extension JournalSectionController: IGListSectionType {
  func numberOfItems() -> Int {
    return 2
  }
  
  func sizeForItem(at index: Int) -> CGSize {
    guard let context = collectionContext, let entry = entry else { return .zero }
    let width = context.containerSize.width

    if index == 0 {
      return CGSize(width: width, height: 30)
    } else {
      return JournalEntryCell.cellSize(width: width, text: entry.text)
    }
  }
  
  func cellForItem(at index: Int) -> UICollectionViewCell {
    let cellClass: AnyClass = index == 0 ? JournalEntryDateCell.self : JournalEntryCell.self
    let cell = collectionContext!.dequeueReusableCell(of: cellClass, for: self, at: index)

    if let cell = cell as? JournalEntryDateCell {
      cell.label.text = "SOL \(solFormatter.sols(fromDate: entry.date))"
    } else if let cell = cell as? JournalEntryCell {
      cell.label.text = entry.text
    }
    return cell
  }
  
  func didUpdate(to object: Any) {
    entry = object as? JournalEntry
  }
  
  func didSelectItem(at index: Int) {}
}

and in RubyMotion, this looks like:

 def numberOfItems
    2
  end

  def sizeForItemAtIndex(index)
    return CGRectZero unless collectionContext && entry
    width = collectionContext.containerSize.width
    if index == 0
      CGSizeMake(width, 30)
    else
      JournalEntryCell.cell_size(width, self.entry.text)
    end
  end

  def cellForItemAtIndex(index)
    cell_class = index == 0 ? JournalEntryDateCell.self : JournalEntryCell.self
    cell = collectionContext.dequeueReusableCellOfClass(cell_class, forSectionController: self, atIndex: index)
    if cell.instance_of? JournalEntryDateCell
      cell.label.text = "SOL #{sol_formatter.sols(self.entry.date)}"
    elsif cell.instance_of? JournalEntryCell
      cell.label.text = self.entry.text
    end
    cell
  end

  def didUpdateToObject(object)
    self.entry = object
  end

  def didSelectItemAtIndex(_)
  end

If those look pretty much identical, it’s because they are. The only thing I found interesting here, is the disappearance of the call to register the UICollectionViewCells. I have to assume IGListKit takes care of that somewhere, automagically. Since that registerClass always struck me as a bit of boilerplate code, I’m totally down with that.

I’m not going to go thru every line of code and detail. Refer back to Ray’s tutorial for that. Once we have all the models and stuff set up, our app should be runnable again, with our new and improved IGListCollectionView.

Add Messages

Next step is to finally start adding the new features, starting with the chat feature. We’ll need to add an entirely new set of collection view cells to display these messages, and a new section controller for them.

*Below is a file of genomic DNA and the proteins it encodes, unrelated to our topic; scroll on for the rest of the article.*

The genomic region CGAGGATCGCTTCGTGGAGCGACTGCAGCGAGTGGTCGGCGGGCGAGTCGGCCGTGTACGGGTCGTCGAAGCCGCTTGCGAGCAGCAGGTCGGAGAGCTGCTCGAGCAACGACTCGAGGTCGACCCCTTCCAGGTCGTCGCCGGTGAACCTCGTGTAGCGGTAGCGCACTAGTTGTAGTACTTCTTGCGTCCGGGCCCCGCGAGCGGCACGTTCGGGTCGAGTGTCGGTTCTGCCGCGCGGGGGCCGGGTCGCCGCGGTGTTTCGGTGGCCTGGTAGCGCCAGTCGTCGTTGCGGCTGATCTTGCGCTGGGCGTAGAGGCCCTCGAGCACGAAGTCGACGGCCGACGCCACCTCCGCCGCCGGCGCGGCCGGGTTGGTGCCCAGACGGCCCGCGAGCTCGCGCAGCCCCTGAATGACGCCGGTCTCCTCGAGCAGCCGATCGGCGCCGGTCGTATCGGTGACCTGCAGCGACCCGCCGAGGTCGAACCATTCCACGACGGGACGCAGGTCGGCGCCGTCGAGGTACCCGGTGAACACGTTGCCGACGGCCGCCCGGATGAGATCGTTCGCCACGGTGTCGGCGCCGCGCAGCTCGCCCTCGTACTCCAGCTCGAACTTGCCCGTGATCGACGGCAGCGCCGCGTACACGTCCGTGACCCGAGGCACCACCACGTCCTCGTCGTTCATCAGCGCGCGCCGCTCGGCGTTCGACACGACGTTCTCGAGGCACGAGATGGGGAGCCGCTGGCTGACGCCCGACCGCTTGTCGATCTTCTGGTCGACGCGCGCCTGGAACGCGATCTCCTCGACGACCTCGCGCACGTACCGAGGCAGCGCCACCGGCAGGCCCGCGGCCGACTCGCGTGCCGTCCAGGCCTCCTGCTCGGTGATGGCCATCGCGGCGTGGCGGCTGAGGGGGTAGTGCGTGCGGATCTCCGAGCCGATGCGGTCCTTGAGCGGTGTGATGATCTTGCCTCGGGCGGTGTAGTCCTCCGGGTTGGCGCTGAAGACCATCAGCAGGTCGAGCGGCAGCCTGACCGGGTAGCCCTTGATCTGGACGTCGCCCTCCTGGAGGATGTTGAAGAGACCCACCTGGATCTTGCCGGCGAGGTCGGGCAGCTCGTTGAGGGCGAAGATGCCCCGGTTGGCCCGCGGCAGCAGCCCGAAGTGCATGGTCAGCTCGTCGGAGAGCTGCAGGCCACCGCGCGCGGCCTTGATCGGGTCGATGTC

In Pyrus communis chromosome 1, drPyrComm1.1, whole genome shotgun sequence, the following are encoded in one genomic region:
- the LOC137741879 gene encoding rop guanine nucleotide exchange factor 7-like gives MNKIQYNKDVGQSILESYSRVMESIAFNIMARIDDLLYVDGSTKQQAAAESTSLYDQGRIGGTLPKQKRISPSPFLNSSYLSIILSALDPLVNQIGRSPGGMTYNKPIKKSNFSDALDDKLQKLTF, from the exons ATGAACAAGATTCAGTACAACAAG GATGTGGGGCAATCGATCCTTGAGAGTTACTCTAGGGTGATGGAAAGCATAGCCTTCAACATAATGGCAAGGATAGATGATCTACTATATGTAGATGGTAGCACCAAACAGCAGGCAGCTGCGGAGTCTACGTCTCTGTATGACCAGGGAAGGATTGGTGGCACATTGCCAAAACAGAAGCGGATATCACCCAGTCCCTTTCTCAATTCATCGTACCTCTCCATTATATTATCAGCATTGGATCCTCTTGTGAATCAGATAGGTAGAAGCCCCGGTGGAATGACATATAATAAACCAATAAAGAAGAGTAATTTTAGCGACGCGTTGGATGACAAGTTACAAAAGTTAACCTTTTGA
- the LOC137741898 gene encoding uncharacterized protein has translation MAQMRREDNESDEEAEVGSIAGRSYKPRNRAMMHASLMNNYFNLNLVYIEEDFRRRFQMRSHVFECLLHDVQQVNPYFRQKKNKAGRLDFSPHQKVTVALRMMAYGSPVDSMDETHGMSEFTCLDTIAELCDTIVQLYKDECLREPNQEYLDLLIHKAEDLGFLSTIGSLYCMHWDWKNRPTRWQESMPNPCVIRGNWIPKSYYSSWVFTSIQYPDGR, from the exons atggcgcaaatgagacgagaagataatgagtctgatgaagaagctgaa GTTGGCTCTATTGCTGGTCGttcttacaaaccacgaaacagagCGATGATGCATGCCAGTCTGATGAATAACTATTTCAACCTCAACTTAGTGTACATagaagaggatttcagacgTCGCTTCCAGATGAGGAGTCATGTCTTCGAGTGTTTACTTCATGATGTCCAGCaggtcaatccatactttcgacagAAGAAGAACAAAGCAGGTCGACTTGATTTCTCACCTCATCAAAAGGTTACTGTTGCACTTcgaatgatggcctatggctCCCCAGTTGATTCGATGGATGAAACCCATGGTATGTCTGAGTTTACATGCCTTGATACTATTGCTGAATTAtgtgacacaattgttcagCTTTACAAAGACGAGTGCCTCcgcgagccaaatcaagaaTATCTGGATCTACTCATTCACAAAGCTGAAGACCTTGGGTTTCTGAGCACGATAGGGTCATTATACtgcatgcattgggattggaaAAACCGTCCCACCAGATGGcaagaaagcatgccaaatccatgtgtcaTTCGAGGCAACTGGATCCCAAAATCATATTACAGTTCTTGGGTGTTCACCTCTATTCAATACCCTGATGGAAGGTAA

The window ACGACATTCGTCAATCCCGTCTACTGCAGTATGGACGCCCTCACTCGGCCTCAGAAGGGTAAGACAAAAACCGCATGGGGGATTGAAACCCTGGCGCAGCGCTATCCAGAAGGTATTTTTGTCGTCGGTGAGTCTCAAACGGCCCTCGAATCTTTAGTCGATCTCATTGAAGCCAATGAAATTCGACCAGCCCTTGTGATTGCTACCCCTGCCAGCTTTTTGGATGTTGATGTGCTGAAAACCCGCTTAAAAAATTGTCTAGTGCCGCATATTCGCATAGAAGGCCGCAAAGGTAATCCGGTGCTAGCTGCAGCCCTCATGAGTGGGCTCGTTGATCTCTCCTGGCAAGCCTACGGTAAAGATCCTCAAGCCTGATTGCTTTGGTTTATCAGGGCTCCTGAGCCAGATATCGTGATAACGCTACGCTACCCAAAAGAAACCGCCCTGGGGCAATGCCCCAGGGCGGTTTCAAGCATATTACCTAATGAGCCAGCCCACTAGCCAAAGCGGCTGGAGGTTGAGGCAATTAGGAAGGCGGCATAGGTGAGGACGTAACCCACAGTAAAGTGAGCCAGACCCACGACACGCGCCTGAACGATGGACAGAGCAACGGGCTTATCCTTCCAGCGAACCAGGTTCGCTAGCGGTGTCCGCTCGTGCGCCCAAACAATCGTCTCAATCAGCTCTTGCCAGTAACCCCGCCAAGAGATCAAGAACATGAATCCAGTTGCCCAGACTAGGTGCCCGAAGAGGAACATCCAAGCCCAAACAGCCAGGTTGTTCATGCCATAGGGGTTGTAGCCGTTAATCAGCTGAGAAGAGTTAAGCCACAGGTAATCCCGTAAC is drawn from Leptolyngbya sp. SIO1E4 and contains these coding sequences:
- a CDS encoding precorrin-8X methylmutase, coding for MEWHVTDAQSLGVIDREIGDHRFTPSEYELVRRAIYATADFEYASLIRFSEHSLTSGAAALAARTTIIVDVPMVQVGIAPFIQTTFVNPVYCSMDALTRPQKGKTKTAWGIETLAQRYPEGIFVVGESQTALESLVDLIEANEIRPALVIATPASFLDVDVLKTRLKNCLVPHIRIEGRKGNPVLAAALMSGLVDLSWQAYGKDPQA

The section controller for messages looks quite similar to the one for journal entries. I’ll just highlight the differences. Our model changes from entry to message. We only have one type of cell here, so numberOfItems returns 1. And the remaining two methods, sizeForItemAtIndex and cellForItemAtIndex are just simplified clones from the other section controller:

  func sizeForItem(at index: Int) -> CGSize {
    guard let context = collectionContext else { return .zero }
    return MessageCell.cellSize(width: context.containerSize.width, text: message.text)
  }
  
  func cellForItem(at index: Int) -> UICollectionViewCell {
    let cell = collectionContext?.dequeueReusableCell(of: MessageCell.self, for: self, at: index) as! MessageCell
    cell.messageLabel.text = message.text
    cell.titleLabel.text = message.user.name.uppercased()
    return cell
  }

which in RubyMotion, appear as:

  def sizeForItemAtIndex(index)
    return CGRectZero unless collectionContext && message
    MessageCell.cell_size(collectionContext.containerSize.width, self.message.text)
  end

  def cellForItemAtIndex(index)
    cell = collectionContext.dequeueReusableCellOfClass(MessageCell.self, forSectionController: self, atIndex: index)
    cell.message_label.text = self.message.text
    cell.title_label.text = self.message.user.name.upcase
    cell
  end

The implementation of MessageCell is not that different from JournalEntryCell, but it does have 3 UILabels, so layout is a bit more complex. In Swift:

  override func layoutSubviews() {
    super.layoutSubviews()
    titleLabel.frame = CGRect(x: CommonInsets.left, y: 0, width: bounds.width - CommonInsets.left - CommonInsets.right, height: MessageCell.titleHeight)
    statusLabel.frame = CGRect(x: bounds.width - 80, y: 4, width: 70, height: 18)
    let messageFrame = CGRect(x: 0, y: titleLabel.frame.maxY, width: bounds.width, height: bounds.height - MessageCell.titleHeight)
    messageLabel.frame = UIEdgeInsetsInsetRect(messageFrame, CommonInsets)